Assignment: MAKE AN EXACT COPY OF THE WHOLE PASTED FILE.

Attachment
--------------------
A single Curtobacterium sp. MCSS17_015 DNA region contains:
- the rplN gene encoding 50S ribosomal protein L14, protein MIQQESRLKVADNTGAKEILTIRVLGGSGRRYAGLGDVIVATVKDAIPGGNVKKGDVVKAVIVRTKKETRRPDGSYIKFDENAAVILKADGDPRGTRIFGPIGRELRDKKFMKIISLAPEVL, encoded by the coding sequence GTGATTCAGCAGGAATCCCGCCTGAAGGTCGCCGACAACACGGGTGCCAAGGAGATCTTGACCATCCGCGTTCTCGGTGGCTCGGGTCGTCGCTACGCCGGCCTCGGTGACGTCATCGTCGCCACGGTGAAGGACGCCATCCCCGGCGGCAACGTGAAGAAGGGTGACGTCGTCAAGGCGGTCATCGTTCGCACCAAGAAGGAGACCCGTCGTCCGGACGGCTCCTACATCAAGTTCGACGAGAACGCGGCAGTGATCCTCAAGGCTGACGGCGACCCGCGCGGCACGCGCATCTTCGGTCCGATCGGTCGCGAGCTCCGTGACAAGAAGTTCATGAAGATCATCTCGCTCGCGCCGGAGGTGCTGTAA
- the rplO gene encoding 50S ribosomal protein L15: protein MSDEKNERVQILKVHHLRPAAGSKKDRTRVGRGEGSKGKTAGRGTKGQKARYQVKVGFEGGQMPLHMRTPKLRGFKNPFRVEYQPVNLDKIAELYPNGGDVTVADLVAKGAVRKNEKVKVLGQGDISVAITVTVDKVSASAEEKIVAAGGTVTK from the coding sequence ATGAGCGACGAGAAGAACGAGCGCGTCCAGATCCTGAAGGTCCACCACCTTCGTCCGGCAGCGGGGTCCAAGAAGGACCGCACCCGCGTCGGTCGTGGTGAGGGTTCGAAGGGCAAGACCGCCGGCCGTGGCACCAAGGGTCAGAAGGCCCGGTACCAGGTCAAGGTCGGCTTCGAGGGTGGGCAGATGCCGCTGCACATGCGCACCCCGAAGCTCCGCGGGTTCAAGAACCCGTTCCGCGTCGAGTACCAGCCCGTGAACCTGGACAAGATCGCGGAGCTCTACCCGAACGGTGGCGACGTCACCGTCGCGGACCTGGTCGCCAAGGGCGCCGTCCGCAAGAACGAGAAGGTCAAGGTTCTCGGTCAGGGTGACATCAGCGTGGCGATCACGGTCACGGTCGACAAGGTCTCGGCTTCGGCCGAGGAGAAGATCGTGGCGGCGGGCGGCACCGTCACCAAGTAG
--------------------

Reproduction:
A single Curtobacterium sp. MCSS17_015 DNA region contains:
- the rplN gene encoding 50S ribosomal protein L14, protein MIQQESRLKVADNTGAKEILTIRVLGGSGRRYAGLGDVIVATVKDAIPGGNVKKGDVVKAVIVRTKKETRRPDGSYIKFDENAAVILKADGDPRGTRIFGPIGRELRDKKFMKIISLAPEVL, encoded by the coding sequence GTGATTCAGCAGGAATCCCGCCTGAAGGTCGCCGACAACACGGGTGCCAAGGAGATCTTGACCATCCGCGTTCTCGGTGGCTCGGGTCGTCGCTACGCCGGCCTCGGTGACGTCATCGTCGCCACGGTGAAGGACGCCATCCCCGGCGGCAACGTGAAGAAGGGTGACGTCGTCAAGGCGGTCATCGTTCGCACCAAGAAGGAGACCCGTCGTCCGGACGGCTCCTACATCAAGTTCGACGAGAACGCGGCAGTGATCCTCAAGGCTGACGGCGACCCGCGCGGCACGCGCATCTTCGGTCCGATCGGTCGCGAGCTCCGTGACAAGAAGTTCATGAAGATCATCTCGCTCGCGCCGGAGGTGCTGTAA
- the rplO gene encoding 50S ribosomal protein L15: protein MSDEKNERVQILKVHHLRPAAGSKKDRTRVGRGEGSKGKTAGRGTKGQKARYQVKVGFEGGQMPLHMRTPKLRGFKNPFRVEYQPVNLDKIAELYPNGGDVTVADLVAKGAVRKNEKVKVLGQGDISVAITVTVDKVSASAEEKIVAAGGTVTK from the coding sequence ATGAGCGACGAGAAGAACGAGCGCGTCCAGATCCTGAAGGTCCACCACCTTCGTCCGGCAGCGGGGTCCAAGAAGGACCGCACCCGCGTCGGTCGTGGTGAGGGTTCGAAGGGCAAGACCGCCGGCCGTGGCACCAAGGGTCAGAAGGCCCGGTACCAGGTCAAGGTCGGCTTCGAGGGTGGGCAGATGCCGCTGCACATGCGCACCCCGAAGCTCCGCGGGTTCAAGAACCCGTTCCGCGTCGAGTACCAGCCCGTGAACCTGGACAAGATCGCGGAGCTCTACCCGAACGGTGGCGACGTCACCGTCGCGGACCTGGTCGCCAAGGGCGCCGTCCGCAAGAACGAGAAGGTCAAGGTTCTCGGTCAGGGTGACATCAGCGTGGCGATCACGGTCACGGTCGACAAGGTCTCGGCTTCGGCCGAGGAGAAGATCGTGGCGGCGGGCGGCACCGTCACCAAGTAG